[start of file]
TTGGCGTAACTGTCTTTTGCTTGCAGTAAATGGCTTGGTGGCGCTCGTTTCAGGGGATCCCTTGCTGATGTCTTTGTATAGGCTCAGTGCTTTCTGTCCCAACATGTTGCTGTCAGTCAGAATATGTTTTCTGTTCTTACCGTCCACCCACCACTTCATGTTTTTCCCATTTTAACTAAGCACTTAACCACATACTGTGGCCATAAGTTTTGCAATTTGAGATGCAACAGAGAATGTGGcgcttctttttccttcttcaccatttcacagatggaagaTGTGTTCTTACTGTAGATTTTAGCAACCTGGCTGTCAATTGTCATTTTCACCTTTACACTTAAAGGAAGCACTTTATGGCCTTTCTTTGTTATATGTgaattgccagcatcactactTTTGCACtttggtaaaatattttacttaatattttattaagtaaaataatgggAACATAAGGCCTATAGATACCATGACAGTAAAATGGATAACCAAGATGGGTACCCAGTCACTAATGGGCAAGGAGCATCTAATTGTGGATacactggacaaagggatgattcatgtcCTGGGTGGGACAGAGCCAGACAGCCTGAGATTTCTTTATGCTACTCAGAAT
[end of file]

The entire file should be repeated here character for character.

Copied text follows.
TTGGCGTAACTGTCTTTTGCTTGCAGTAAATGGCTTGGTGGCGCTCGTTTCAGGGGATCCCTTGCTGATGTCTTTGTATAGGCTCAGTGCTTTCTGTCCCAACATGTTGCTGTCAGTCAGAATATGTTTTCTGTTCTTACCGTCCACCCACCACTTCATGTTTTTCCCATTTTAACTAAGCACTTAACCACATACTGTGGCCATAAGTTTTGCAATTTGAGATGCAACAGAGAATGTGGcgcttctttttccttcttcaccatttcacagatggaagaTGTGTTCTTACTGTAGATTTTAGCAACCTGGCTGTCAATTGTCATTTTCACCTTTACACTTAAAGGAAGCACTTTATGGCCTTTCTTTGTTATATGTgaattgccagcatcactactTTTGCACtttggtaaaatattttacttaatattttattaagtaaaataatgggAACATAAGGCCTATAGATACCATGACAGTAAAATGGATAACCAAGATGGGTACCCAGTCACTAATGGGCAAGGAGCATCTAATTGTGGATacactggacaaagggatgattcatgtcCTGGGTGGGACAGAGCCAGACAGCCTGAGATTTCTTTATGCTACTCAGAAT